Exposed: Scammer, 17, who is selling fake documents for £80 a time that help arrivals to the UK dodge Covid tests… by ‘proving’ they have booked the legally-required screening
- Malik Younas Fazal charges £80 for false papers to help UK arrivals dodge tests
- Health experts say the 17-year-old is putting hundreds of lives at risk with scam
- Fazal advised undercover reporter how to use paperwork to pass border checks
- He began offering invoices after using Facebook to sell fake negative PCR tests
Malik Younas Fazal is jeopardising lives and the vaccine rollout by selling fake invoices to help UK arrivals dodge Covid tests
A teenage scammer is jeopardising lives and the vaccine rollout by selling fake invoices to help UK arrivals dodge Covid tests while quarantining.
Malik Younas Fazal, 17, charges £80 for the bogus versions of the paperwork that is compulsory for entry into the UK.
The document falsely shows the passenger has registered for the tests used by the Government to track incoming mutant strains.
Last night, health experts warned the fraud could put hundreds of lives at risk. They said it could undermine the vaccination programme as the jabs may be less effective against some of the variants arriving from overseas.
It comes after police warned of the widespread sale of fake negative test certificates online and even at airports amid concern about how easily they can be forged.
Since mid-February, everyone arriving in the UK has been required to quarantine for ten days.
Arrivals from countries on the ‘red list’ have to go to a Government-approved hotel.
But those arriving from countries off the list can self-isolate at home, taking two postal tests before they can go out again.
Fazal, from Birmingham, offers to help them get around the tests by selling fake invoices for the compulsory ‘travel test package’.
The real package includes the quarantine day two test, which the Government says is used for Covid ‘variant surveillance’, and the day eight test.
Fazal’s invoices are rip-offs from the company CTM, one of many genuine firms offering the tests. He charges £80 to fake the documents for the £210 CTM package.
Fazal told an undercover reporter posing as a customer that he is also using a franchise scheme with another scammer, where he takes 80 per cent of the profit.
He said one client arriving from Germany had successfully used the fake certificate, simply showing a copy on a phone to airport border staff.
Pictured: An example of the type of invoice supplied by Fazal to those entering the UK which ‘proves’ they’ve booked the necessary tests that are legally required to enter the country
‘You just show them, that’s it,’ he said. ‘Visual confirmation, nothing else.’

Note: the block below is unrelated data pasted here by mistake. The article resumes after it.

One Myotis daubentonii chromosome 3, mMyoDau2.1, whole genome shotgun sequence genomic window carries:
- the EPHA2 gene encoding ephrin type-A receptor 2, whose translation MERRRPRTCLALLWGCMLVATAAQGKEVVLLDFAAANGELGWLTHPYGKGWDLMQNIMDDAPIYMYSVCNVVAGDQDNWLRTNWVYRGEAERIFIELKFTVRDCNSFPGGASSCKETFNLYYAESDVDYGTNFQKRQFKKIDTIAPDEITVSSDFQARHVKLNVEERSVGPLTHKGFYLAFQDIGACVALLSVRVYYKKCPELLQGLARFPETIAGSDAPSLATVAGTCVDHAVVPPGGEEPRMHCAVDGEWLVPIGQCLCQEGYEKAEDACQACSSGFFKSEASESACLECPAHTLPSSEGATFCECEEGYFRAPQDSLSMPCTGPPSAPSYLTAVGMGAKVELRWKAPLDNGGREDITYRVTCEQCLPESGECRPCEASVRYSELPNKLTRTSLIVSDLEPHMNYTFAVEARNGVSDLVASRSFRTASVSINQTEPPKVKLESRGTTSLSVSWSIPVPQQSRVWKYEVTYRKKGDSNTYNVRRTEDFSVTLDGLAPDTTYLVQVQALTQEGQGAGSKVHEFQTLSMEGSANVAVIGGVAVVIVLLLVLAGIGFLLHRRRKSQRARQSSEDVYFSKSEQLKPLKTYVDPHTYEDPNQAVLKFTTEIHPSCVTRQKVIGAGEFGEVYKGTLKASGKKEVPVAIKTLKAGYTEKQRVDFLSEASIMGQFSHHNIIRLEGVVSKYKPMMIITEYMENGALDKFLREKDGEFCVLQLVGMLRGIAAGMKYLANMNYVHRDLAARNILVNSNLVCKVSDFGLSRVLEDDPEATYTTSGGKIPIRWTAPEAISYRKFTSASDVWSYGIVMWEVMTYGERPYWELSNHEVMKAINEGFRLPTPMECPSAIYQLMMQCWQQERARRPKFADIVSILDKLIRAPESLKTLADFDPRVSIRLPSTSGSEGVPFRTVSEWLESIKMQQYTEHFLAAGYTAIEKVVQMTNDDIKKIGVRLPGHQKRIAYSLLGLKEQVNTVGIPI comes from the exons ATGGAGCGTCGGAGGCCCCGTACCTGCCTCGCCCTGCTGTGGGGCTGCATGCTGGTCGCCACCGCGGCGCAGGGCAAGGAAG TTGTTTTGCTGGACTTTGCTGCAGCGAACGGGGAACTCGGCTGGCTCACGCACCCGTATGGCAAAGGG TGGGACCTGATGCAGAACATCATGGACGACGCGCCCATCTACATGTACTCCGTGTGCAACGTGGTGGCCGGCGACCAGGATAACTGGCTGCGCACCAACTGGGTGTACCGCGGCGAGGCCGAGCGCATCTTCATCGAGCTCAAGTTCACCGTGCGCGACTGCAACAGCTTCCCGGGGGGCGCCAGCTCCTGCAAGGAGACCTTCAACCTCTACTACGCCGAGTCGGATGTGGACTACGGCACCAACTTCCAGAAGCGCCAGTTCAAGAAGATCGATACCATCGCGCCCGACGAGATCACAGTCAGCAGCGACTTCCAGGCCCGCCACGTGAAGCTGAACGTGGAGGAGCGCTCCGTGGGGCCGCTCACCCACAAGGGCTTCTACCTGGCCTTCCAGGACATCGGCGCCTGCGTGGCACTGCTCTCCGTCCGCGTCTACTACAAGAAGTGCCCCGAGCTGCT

He added: ‘If you do the actual CTM they’re going to track your phone, they’ll track if you’ve done the tests or not. But without this, they can’t do anything.’
For the invoice, he adds various details from the client to a template from a real CTM invoice, which had been used by a relative.
Those returning to the UK are also required to fill in a passenger locator form, including their booking reference number for the travel test package.
Fazal advised the undercover reporter to have a hard copy of the form showing the number from the fake invoice, which he said would be enough to pass border checks.
He began offering the false invoices after using Facebook to sell fake negative PCR tests, which are also mandatory before entering the UK.
Anyone giving false or deliberately misleading information when filling out their passenger locator form faces a potential £10,000 fine and ten years in jail. Failure to take the tests also carries a penalty of up to £2,000.
Paul Hunter, professor of medicine at University of East Anglia, said: ‘This is extremely worrying.
Any move to undermine control measures could undoubtedly lead to more people dying and potentially a lot more people dying.
If we got a lot of cases resistant to the vaccine, all of a sudden it would certainly reduce the impact of the vaccine on stopping the spread of the infection.
‘That could lead to a further surge of infections that could ultimately lead to hundreds of more deaths.’
Contacted by the Mail, Fazal, who is studying applied science at college and hopes to go to university, said he regretted selling the bogus documents and that his parents, who had been unaware, were ashamed of what he had done.
‘I’m glad that this happened because it stopped me,’ he said. He claimed he had sold only a handful of fake test results and was working as a middleman for someone who had contacted him on social media, but said he did not know this person’s name.
He denied having previously sold a fake invoice to someone coming from Germany.
A Department for Health spokesman said: ‘Attempting to circumvent measures at the border, designed to keep the UK public safe, is reprehensible and illegal.
‘Our strengthened border and enforcement regime was introduced to reduce risks and ensure compliance.’
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